Medieval Remnants on the Streets of Paris

Trip Start Sep 15, 2005
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Trip End Mar 05, 2014


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What I did
Walking the City

Flag of France  , Île-de-France,
Wednesday, October 12, 2011

One of the things I love about Paris is the juxtaposition of Haussmanian/Modern/ and even Medieval architecture, on streets that were originally laid out in Roman times. From early Roman maps of Lutetia, to the maps from the 12-15thth centuries, one can recognize the layouts of the Ile de la Cite, Ile Saint Louis, and even the bourgeoning Faubourgs (at one time, the villages or bourgs that were just outside the city walls) that continue today. Meandering the narrow streets in the Latin Quarter, on the islands, and in the Marais, one often happens on remnants that harken back to those early days. We can easily refer back to medieval art to see the hallmarks of this city. It always amazes me that in Les Tres Riches Heures du Duc de Berry, the Book of Hours painted in the early 1400s, the Conciergerie, the Louvre, and the Chateau de Vincennesare so recognizable. Wandering in the Carnavalet, Paris' historical museum of the city, one finds engraving after engraving, map after map, and painting after painting portraying a Paris of yesteryear that portray parts of Paris that still define the city.




Last Sunday I spent an afternoon with friends from home, showing them some of the sites of the Marais. I'd started our tour in the Village Saint Paul and pointed out the Hotel de Sens, one of the oldest buildings in the Marais, built between 1405 and 1507. We also came across a wall—now the back end of a school playground, which is the largest extant section of the outer walls of the city constructed in the 12th century by Phillipe-Auguste.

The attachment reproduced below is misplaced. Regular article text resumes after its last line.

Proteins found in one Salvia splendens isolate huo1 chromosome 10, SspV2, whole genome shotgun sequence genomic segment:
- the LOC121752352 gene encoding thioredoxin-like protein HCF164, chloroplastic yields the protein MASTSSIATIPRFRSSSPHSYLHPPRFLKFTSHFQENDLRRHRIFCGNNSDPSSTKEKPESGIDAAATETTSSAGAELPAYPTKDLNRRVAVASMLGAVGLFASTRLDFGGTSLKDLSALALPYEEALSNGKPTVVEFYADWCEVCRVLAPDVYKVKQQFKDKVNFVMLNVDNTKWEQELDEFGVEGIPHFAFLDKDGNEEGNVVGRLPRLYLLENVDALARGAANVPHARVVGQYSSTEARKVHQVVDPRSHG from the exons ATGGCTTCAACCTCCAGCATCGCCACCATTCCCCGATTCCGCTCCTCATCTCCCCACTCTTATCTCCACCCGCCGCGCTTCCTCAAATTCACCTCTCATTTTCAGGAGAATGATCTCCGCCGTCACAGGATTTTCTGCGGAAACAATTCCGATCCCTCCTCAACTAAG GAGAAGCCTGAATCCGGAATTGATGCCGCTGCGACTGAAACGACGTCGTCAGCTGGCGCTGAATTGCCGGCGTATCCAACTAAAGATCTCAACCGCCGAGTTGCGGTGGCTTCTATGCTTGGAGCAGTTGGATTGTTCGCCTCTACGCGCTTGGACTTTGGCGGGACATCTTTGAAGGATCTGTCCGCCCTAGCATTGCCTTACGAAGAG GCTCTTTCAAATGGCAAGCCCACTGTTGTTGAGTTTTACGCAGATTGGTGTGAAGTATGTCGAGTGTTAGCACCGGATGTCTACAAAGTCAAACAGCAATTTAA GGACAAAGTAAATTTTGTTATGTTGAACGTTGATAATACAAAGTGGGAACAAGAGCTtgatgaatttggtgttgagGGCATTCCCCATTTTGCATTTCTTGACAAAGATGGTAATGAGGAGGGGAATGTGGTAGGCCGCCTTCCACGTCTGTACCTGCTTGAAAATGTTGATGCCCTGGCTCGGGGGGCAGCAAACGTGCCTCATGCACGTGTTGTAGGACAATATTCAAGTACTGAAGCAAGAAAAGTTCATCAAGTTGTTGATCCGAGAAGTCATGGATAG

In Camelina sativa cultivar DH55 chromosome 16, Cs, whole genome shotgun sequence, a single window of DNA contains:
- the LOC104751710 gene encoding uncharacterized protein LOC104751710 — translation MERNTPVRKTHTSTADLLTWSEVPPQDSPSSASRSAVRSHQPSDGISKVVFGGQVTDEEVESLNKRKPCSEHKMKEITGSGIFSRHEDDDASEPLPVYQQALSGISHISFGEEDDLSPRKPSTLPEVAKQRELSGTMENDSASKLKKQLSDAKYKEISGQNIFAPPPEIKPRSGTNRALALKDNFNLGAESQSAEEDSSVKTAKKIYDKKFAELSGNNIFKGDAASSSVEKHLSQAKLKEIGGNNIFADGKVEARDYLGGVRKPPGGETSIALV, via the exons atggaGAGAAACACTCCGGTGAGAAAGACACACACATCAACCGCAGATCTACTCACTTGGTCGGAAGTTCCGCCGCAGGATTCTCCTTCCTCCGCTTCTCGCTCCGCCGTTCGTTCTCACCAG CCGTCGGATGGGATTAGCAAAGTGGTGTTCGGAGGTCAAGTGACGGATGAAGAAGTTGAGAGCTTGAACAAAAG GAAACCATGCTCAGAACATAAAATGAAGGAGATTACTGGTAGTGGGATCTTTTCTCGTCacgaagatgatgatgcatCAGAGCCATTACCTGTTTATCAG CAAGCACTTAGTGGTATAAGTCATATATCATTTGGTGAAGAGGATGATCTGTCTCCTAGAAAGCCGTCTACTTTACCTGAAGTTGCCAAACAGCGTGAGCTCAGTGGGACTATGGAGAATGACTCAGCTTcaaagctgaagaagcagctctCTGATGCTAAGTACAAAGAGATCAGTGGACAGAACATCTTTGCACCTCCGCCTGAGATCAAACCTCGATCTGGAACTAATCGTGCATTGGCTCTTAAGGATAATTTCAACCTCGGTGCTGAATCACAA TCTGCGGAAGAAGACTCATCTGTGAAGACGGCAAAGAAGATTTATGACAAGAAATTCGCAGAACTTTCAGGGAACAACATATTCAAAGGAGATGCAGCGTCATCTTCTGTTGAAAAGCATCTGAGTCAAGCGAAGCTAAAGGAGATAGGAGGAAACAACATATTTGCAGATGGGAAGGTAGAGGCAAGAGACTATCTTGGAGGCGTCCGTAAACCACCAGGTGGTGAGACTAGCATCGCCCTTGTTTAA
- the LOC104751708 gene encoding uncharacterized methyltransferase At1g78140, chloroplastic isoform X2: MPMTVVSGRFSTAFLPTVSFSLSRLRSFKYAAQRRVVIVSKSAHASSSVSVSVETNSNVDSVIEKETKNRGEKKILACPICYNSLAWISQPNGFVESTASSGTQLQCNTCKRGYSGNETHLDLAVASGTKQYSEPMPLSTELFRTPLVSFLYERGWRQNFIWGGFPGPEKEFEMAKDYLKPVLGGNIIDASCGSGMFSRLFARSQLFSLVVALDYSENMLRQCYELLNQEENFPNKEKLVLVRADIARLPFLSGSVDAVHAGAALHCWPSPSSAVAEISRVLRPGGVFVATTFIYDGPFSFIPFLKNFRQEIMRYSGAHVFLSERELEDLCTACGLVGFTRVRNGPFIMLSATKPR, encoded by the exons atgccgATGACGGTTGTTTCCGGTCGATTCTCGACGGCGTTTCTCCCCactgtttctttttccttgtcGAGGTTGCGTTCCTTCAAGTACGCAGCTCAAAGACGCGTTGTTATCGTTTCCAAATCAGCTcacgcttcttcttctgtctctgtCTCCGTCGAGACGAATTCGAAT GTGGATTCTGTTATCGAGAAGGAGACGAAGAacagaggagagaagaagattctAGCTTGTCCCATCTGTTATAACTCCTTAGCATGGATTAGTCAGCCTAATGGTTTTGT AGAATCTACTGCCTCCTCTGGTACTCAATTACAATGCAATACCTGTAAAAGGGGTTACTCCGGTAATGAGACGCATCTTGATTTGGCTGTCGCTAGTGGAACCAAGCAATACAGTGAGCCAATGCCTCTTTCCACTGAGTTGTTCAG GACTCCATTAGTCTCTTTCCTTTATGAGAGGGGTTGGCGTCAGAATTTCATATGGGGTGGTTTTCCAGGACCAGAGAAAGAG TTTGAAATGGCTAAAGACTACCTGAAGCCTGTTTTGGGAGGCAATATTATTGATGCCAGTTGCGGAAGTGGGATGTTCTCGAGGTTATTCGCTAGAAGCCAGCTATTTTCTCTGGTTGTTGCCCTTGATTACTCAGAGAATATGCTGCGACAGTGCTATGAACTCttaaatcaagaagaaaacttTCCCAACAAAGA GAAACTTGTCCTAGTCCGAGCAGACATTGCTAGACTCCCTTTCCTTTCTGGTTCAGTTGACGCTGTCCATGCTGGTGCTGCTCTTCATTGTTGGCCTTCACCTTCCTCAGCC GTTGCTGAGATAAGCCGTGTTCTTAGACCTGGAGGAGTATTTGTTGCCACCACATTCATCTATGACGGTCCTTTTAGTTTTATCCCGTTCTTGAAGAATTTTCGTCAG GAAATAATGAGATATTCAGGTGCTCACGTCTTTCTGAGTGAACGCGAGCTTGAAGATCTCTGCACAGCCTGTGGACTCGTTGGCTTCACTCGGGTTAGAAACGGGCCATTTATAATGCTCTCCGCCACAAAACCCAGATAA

In search of other medieval remnants in the city, I spent today wandering north of Notre Dame (itself one of the most recognizable Medieval structures in the city.)


I wandered into Eglise Saint Lue-Saint Gilles, a medieval church not often visited by foreigners, with a lovely tower and a great clock from the 1800s looking curiously out of place on its facade.











I found the Tour of Jean sans Peur (Fearless John), a medieval tower somehow spared destruction off of a Hausmanian swath of boulevards. In 1407, Jean sans Peur, the Duke of Bourgogne assassinated his cousin,


the Duke  of Orleans, starting a civil war between the Armagnacs and Bourguignons. He fled to his home in Paris for safety, which was built on the the city's ramparts, adding the tower in 1409. Those ramparts, visible in the cellar, are among the few original medieval vestiges that remain in Paris besides the wall we'd seen Sunday in the Village Saint Paul and the ramparts one walks past in the basement of the Louvre if entering from Pei’s Pyramid.








The Tower was hosting an exhibition of the 'Bed in the Middle Ages’ a bit of an odd subject which piqued my curiosity. Unfortunately there was but one piece of furniture in the exhibit -- a recreated medieval bed. The exhibit would have been so much richer had real furniture of the era